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Therapeutic peptidomimetic strategies for costimulation blockade in multiple sclerosis and transplantation / conformational peptide vaccines of the HER-2/neu dimerization loop are effective in inhibiting mammary tumor growth in vivo

by Allen, Stephanie D.

Abstract (Summary)
Cognate interactions between immune effector cells and antigen presenting cells (APCs) govern immune responses. Specific signals occur between the T cell receptor, peptide and APCs as well as nonspecific signals between pairs of costimulatory molecules. Costimulation signals are required for full T cell activation and are thought to regulate T cell responses as well as other aspects of the immune system. Costimulation requirements for T cell regulation have been extensively studied as a way to control many autoimmune diseases and downregulate inflammatory reactions. The CD28:B7 and the CD40:CD40L families of molecules are considered to be critical costimulatory molecules and have been studied extensively. Blocking the interaction between these molecules results in a state of immune unresponsiveness termed anergy. Several different strategies for blockade of these interactions have been explored including monoclonal antibodies (mAbs), Fab fragments, chimeric, and/or fusion proteins. We developed novel, immune-specific approaches that interfere with these interactions. Using experimental autoimmune encephalomyelitis (EAE), an animal model for multiple sclerosis mediated by CNS-specific T cells and transplantation models, we developed an approach that utilizes peptides for blockade of costimulatory molecules. Our laboratory has designed blocking peptide mimics that retain the functional binding area of the parent protein while reducing the overall size and are able ii to block signal transduction. We present data showing the ability of costimulatory molecule peptide mimics to suppress autoimmune disease and propose a mechanism for disease suppression. The epidermal growth factor (ErbB or HER) family of receptors is made up of four members, HER-1 (EGFR), HER-2, HER-3, and HER-4 that form homo- and heterodimers resulting in receptor activation and downstream signaling pathways. Unlike other members of the ErbB family, HER-2/neu does not have a known high affinity ligand but is the preferred dimerization partner for the ErbB receptor family. Pertuzumab (Omnitarg) is a humanized monoclonal antibody against the HER-2/neu dimerization region that inhibits HER-2/neu mediated signaling. The recent crystal structure of HER- 2/neu in complex with pertuzumab shows that the dimerization region encompasses residues 266-333. Peptide vaccines that elicit conformation-dependent, high affinity antibodies have the added benefit of immunological memory and therefore do not require frequent dosing as monoclonal antibody treatment does, in addition to decreasing the chance of the patient developing resistance to treatment. Based on the 3-D structure of the complex of pertuzumab with HER-2/neu, we have designed a conformational peptide construct to mimic the dimerization loop of the HER-2/neu receptor. This construct was shown to elicit high affinity peptide antibodies that disrupt a number of signaling pathways including HER-2/neu specific inhibition of cellular proliferation, cytoplasmic phosphorylation (dimerization blockade), and ADCC activity. The chimeric peptide constructs were also able to abrogate transplantable tumor growth in FVB/n and Balb/c mice as well as spontaneous tumor growth in VEGF iii +/-Neu2-5+/- mice, suggesting a novel vaccine candidate for immunity of breast cancer.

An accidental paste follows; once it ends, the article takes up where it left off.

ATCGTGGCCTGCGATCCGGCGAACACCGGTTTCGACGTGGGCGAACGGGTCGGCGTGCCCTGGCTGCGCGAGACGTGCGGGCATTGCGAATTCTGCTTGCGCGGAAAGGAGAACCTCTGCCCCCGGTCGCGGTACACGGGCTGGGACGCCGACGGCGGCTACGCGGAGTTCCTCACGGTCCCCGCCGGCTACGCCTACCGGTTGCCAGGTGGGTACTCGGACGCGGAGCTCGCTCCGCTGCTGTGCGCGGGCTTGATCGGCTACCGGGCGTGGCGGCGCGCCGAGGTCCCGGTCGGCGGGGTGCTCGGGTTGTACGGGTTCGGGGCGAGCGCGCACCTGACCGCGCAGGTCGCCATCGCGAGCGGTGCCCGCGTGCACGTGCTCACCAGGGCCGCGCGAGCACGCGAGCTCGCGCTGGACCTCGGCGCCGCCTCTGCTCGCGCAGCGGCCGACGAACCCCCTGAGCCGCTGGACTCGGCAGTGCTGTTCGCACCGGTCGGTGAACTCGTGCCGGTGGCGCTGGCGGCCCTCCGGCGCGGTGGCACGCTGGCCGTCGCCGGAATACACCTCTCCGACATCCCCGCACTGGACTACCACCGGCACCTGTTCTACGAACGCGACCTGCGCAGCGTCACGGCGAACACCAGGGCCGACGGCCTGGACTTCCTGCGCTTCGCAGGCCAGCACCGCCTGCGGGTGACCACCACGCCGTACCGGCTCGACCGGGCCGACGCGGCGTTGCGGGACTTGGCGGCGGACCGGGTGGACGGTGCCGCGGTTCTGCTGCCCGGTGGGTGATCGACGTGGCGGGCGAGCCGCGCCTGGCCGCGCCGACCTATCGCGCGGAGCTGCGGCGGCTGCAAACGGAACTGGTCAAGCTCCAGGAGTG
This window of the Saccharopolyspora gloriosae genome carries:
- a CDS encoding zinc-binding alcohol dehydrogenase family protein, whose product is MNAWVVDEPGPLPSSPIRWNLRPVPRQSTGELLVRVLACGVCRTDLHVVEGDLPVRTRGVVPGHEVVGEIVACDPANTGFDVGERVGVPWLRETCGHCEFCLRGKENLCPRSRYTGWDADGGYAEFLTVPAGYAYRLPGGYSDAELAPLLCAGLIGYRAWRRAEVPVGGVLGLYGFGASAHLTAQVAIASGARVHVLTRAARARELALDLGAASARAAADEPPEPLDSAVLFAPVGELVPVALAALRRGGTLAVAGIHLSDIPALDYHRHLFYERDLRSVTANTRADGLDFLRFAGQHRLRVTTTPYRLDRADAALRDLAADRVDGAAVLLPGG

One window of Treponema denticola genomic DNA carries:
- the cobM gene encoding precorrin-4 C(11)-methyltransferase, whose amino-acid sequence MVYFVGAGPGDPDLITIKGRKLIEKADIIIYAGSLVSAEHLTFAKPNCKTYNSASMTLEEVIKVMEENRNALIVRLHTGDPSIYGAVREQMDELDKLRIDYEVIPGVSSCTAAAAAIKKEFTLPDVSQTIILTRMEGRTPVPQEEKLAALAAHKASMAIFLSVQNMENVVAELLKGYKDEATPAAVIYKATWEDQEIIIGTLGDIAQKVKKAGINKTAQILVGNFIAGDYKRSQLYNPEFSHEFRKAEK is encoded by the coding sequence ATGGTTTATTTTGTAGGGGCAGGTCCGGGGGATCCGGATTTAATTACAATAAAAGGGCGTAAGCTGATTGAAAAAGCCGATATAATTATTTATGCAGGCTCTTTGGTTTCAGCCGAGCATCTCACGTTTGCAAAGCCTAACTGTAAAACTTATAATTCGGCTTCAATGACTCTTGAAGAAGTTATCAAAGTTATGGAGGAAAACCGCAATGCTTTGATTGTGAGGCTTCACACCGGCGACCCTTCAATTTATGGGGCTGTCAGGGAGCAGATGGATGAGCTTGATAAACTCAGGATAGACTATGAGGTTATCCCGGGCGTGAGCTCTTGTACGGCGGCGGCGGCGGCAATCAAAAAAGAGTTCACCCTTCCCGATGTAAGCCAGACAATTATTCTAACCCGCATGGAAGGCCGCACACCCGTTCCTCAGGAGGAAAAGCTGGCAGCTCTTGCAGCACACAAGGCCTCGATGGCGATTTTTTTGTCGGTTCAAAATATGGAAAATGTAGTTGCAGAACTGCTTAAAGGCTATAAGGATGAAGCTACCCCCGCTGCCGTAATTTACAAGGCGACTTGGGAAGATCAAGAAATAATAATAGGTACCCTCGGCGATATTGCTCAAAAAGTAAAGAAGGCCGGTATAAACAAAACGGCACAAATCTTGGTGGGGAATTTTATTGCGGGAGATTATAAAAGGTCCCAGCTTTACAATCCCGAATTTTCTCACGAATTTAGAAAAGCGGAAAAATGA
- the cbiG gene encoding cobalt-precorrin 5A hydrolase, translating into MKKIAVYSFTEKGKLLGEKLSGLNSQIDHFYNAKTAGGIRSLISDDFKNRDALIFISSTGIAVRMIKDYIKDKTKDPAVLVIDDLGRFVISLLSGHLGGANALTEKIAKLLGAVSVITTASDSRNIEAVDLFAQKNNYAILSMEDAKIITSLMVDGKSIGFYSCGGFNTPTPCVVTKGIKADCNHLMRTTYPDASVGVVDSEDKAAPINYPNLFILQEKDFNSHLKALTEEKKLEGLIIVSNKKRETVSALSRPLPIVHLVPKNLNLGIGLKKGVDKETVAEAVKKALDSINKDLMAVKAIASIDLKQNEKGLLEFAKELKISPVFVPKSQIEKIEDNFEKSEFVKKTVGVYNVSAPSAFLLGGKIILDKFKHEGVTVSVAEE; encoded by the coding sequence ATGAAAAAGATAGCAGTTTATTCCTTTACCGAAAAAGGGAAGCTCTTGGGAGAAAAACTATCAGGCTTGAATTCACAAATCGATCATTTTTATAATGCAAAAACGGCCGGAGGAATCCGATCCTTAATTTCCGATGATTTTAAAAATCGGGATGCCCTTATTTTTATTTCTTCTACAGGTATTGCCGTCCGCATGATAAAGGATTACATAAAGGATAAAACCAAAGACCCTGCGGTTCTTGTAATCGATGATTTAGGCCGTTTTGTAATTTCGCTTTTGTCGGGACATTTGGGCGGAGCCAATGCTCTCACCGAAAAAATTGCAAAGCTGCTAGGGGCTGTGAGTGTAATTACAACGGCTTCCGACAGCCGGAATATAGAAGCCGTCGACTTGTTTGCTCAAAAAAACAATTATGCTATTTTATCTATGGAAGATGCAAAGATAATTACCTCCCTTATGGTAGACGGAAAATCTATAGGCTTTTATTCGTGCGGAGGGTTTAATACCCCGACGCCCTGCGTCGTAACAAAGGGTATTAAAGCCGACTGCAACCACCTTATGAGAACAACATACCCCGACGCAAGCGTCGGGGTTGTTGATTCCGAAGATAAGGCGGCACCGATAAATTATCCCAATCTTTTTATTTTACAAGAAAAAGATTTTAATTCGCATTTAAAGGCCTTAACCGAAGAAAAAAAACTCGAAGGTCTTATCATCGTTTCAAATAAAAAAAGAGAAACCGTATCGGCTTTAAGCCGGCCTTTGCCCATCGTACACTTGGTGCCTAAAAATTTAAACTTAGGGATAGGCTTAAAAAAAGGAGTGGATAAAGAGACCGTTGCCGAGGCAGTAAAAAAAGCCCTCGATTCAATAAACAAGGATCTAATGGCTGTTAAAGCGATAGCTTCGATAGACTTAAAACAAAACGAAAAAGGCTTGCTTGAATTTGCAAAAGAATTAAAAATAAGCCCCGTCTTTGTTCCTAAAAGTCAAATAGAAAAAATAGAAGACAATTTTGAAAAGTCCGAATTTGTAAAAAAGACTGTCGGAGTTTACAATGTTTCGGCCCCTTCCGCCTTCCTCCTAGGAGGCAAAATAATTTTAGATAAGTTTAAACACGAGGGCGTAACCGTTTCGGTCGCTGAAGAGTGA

Bibliographical Information:

Advisor:

School:The Ohio State University

School Location:USA - Ohio

Source Type:Master's Thesis

Keywords:peptide drugs peptides her 2 protein multiple sclerosis breast transplantation immunology

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